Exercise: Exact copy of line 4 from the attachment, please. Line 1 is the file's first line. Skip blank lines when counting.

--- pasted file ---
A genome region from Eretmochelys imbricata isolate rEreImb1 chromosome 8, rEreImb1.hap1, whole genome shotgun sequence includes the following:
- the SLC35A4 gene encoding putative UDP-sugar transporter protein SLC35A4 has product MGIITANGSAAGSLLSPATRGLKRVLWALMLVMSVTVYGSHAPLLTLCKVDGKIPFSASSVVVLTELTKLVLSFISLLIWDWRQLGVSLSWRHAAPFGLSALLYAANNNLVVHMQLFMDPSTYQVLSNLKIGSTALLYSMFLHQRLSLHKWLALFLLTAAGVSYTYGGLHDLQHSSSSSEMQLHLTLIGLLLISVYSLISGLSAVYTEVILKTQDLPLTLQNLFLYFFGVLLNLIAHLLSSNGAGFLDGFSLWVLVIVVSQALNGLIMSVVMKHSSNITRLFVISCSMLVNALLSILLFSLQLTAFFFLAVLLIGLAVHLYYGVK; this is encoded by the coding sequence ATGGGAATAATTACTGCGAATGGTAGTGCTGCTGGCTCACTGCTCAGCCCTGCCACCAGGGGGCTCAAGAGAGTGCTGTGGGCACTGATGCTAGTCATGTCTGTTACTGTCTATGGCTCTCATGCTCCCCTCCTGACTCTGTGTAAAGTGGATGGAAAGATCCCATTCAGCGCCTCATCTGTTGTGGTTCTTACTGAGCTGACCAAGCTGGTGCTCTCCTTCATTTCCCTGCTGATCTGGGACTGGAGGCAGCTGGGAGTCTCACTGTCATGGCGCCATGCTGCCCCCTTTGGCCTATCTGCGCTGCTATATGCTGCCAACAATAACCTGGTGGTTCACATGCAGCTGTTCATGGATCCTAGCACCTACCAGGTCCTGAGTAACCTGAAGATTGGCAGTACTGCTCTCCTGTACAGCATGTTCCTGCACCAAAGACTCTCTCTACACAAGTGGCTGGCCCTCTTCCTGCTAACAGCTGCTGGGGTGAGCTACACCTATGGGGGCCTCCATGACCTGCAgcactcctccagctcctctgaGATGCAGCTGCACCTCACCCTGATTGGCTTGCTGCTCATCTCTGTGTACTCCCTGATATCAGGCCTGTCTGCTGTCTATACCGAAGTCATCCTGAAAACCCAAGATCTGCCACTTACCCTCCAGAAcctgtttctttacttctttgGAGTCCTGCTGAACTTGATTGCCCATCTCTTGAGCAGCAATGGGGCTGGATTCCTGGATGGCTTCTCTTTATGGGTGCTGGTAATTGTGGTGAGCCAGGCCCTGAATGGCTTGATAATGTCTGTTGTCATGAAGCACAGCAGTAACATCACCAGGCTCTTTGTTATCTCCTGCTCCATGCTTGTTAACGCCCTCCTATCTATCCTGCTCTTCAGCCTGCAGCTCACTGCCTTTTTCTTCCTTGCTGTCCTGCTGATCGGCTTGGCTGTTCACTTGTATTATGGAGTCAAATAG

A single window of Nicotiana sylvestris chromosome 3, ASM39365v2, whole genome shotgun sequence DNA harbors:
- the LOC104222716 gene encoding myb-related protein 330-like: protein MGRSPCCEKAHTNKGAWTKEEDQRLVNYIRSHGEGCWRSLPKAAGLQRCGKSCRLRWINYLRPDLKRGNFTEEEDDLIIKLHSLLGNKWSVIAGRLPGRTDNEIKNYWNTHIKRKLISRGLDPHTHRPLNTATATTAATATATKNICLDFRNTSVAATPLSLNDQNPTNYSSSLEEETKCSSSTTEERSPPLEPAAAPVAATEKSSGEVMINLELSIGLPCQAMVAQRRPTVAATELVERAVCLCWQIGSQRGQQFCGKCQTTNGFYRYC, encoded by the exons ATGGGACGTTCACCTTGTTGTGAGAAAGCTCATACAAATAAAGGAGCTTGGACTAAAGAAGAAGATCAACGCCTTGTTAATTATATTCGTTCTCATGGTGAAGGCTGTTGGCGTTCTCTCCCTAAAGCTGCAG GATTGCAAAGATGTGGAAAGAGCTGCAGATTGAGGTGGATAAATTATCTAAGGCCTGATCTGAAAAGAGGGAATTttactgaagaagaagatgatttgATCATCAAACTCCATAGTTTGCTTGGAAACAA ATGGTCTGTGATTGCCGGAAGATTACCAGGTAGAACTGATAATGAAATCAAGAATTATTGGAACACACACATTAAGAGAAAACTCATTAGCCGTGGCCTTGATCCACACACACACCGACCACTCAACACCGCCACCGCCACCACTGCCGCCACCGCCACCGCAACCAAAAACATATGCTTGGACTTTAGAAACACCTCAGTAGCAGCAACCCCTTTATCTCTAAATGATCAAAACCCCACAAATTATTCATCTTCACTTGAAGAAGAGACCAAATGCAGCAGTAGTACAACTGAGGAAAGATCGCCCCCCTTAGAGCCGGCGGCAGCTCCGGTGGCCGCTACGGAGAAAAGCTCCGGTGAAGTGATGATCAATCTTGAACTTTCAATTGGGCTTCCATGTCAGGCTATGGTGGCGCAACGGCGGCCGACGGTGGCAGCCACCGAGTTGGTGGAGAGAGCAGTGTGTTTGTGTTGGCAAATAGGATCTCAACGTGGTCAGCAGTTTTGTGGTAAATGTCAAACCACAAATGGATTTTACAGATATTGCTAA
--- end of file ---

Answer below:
- the LOC104222716 gene encoding myb-related protein 330-like: protein MGRSPCCEKAHTNKGAWTKEEDQRLVNYIRSHGEGCWRSLPKAAGLQRCGKSCRLRWINYLRPDLKRGNFTEEEDDLIIKLHSLLGNKWSVIAGRLPGRTDNEIKNYWNTHIKRKLISRGLDPHTHRPLNTATATTAATATATKNICLDFRNTSVAATPLSLNDQNPTNYSSSLEEETKCSSSTTEERSPPLEPAAAPVAATEKSSGEVMINLELSIGLPCQAMVAQRRPTVAATELVERAVCLCWQIGSQRGQQFCGKCQTTNGFYRYC, encoded by the exons ATGGGACGTTCACCTTGTTGTGAGAAAGCTCATACAAATAAAGGAGCTTGGACTAAAGAAGAAGATCAACGCCTTGTTAATTATATTCGTTCTCATGGTGAAGGCTGTTGGCGTTCTCTCCCTAAAGCTGCAG GATTGCAAAGATGTGGAAAGAGCTGCAGATTGAGGTGGATAAATTATCTAAGGCCTGATCTGAAAAGAGGGAATTttactgaagaagaagatgatttgATCATCAAACTCCATAGTTTGCTTGGAAACAA ATGGTCTGTGATTGCCGGAAGATTACCAGGTAGAACTGATAATGAAATCAAGAATTATTGGAACACACACATTAAGAGAAAACTCATTAGCCGTGGCCTTGATCCACACACACACCGACCACTCAACACCGCCACCGCCACCACTGCCGCCACCGCCACCGCAACCAAAAACATATGCTTGGACTTTAGAAACACCTCAGTAGCAGCAACCCCTTTATCTCTAAATGATCAAAACCCCACAAATTATTCATCTTCACTTGAAGAAGAGACCAAATGCAGCAGTAGTACAACTGAGGAAAGATCGCCCCCCTTAGAGCCGGCGGCAGCTCCGGTGGCCGCTACGGAGAAAAGCTCCGGTGAAGTGATGATCAATCTTGAACTTTCAATTGGGCTTCCATGTCAGGCTATGGTGGCGCAACGGCGGCCGACGGTGGCAGCCACCGAGTTGGTGGAGAGAGCAGTGTGTTTGTGTTGGCAAATAGGATCTCAACGTGGTCAGCAGTTTTGTGGTAAATGTCAAACCACAAATGGATTTTACAGATATTGCTAA